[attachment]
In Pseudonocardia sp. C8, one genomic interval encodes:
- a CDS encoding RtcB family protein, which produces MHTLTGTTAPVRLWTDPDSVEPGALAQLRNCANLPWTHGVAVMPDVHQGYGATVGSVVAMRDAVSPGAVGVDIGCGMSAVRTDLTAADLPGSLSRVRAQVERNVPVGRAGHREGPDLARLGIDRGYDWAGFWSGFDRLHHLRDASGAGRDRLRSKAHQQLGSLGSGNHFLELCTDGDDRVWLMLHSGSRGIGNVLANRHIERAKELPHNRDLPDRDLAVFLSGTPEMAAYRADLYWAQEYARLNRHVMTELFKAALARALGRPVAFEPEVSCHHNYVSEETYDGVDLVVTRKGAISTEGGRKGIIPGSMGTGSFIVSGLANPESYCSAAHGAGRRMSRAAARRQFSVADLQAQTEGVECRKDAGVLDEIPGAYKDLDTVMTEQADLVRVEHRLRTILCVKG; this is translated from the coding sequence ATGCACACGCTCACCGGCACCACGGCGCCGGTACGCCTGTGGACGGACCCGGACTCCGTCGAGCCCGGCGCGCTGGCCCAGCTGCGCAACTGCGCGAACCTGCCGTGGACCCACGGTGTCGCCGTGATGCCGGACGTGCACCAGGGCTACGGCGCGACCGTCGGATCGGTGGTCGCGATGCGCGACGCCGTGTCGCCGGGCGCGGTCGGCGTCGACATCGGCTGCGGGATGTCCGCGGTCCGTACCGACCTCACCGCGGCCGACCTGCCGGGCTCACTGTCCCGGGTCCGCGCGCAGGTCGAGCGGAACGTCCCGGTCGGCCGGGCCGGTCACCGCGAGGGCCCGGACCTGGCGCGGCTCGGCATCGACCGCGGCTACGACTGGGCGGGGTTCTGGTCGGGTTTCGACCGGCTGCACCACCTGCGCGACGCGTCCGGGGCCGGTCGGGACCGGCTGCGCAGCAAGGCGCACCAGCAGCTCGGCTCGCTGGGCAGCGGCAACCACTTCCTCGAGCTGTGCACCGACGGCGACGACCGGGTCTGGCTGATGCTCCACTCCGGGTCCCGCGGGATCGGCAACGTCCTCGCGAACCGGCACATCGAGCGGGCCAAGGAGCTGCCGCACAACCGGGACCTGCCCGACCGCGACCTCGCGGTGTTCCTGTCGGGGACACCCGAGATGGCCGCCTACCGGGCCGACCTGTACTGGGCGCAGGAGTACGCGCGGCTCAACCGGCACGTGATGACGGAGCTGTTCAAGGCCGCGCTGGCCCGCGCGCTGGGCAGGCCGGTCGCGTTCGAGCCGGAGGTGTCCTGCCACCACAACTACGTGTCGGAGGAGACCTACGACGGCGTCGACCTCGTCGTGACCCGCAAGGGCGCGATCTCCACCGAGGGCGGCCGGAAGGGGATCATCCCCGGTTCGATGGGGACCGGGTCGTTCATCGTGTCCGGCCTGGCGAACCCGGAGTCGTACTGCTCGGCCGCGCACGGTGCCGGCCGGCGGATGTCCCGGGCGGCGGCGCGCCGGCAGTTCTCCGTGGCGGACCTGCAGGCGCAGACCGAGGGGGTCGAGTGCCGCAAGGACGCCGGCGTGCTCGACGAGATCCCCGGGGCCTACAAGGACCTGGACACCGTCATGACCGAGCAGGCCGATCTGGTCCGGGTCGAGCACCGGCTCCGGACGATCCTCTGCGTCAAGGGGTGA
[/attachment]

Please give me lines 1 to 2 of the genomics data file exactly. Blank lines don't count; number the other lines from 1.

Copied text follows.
In Pseudonocardia sp. C8, one genomic interval encodes:
- a CDS encoding RtcB family protein, which produces MHTLTGTTAPVRLWTDPDSVEPGALAQLRNCANLPWTHGVAVMPDVHQGYGATVGSVVAMRDAVSPGAVGVDIGCGMSAVRTDLTAADLPGSLSRVRAQVERNVPVGRAGHREGPDLARLGIDRGYDWAGFWSGFDRLHHLRDASGAGRDRLRSKAHQQLGSLGSGNHFLELCTDGDDRVWLMLHSGSRGIGNVLANRHIERAKELPHNRDLPDRDLAVFLSGTPEMAAYRADLYWAQEYARLNRHVMTELFKAALARALGRPVAFEPEVSCHHNYVSEETYDGVDLVVTRKGAISTEGGRKGIIPGSMGTGSFIVSGLANPESYCSAAHGAGRRMSRAAARRQFSVADLQAQTEGVECRKDAGVLDEIPGAYKDLDTVMTEQADLVRVEHRLRTILCVKG; this is translated from the coding sequence ATGCACACGCTCACCGGCACCACGGCGCCGGTACGCCTGTGGACGGACCCGGACTCCGTCGAGCCCGGCGCGCTGGCCCAGCTGCGCAACTGCGCGAACCTGCCGTGGACCCACGGTGTCGCCGTGATGCCGGACGTGCACCAGGGCTACGGCGCGACCGTCGGATCGGTGGTCGCGATGCGCGACGCCGTGTCGCCGGGCGCGGTCGGCGTCGACATCGGCTGCGGGATGTCCGCGGTCCGTACCGACCTCACCGCGGCCGACCTGCCGGGCTCACTGTCCCGGGTCCGCGCGCAGGTCGAGCGGAACGTCCCGGTCGGCCGGGCCGGTCACCGCGAGGGCCCGGACCTGGCGCGGCTCGGCATCGACCGCGGCTACGACTGGGCGGGGTTCTGGTCGGGTTTCGACCGGCTGCACCACCTGCGCGACGCGTCCGGGGCCGGTCGGGACCGGCTGCGCAGCAAGGCGCACCAGCAGCTCGGCTCGCTGGGCAGCGGCAACCACTTCCTCGAGCTGTGCACCGACGGCGACGACCGGGTCTGGCTGATGCTCCACTCCGGGTCCCGCGGGATCGGCAACGTCCTCGCGAACCGGCACATCGAGCGGGCCAAGGAGCTGCCGCACAACCGGGACCTGCCCGACCGCGACCTCGCGGTGTTCCTGTCGGGGACACCCGAGATGGCCGCCTACCGGGCCGACCTGTACTGGGCGCAGGAGTACGCGCGGCTCAACCGGCACGTGATGACGGAGCTGTTCAAGGCCGCGCTGGCCCGCGCGCTGGGCAGGCCGGTCGCGTTCGAGCCGGAGGTGTCCTGCCACCACAACTACGTGTCGGAGGAGACCTACGACGGCGTCGACCTCGTCGTGACCCGCAAGGGCGCGATCTCCACCGAGGGCGGCCGGAAGGGGATCATCCCCGGTTCGATGGGGACCGGGTCGTTCATCGTGTCCGGCCTGGCGAACCCGGAGTCGTACTGCTCGGCCGCGCACGGTGCCGGCCGGCGGATGTCCCGGGCGGCGGCGCGCCGGCAGTTCTCCGTGGCGGACCTGCAGGCGCAGACCGAGGGGGTCGAGTGCCGCAAGGACGCCGGCGTGCTCGACGAGATCCCCGGGGCCTACAAGGACCTGGACACCGTCATGACCGAGCAGGCCGATCTGGTCCGGGTCGAGCACCGGCTCCGGACGATCCTCTGCGTCAAGGGGTGA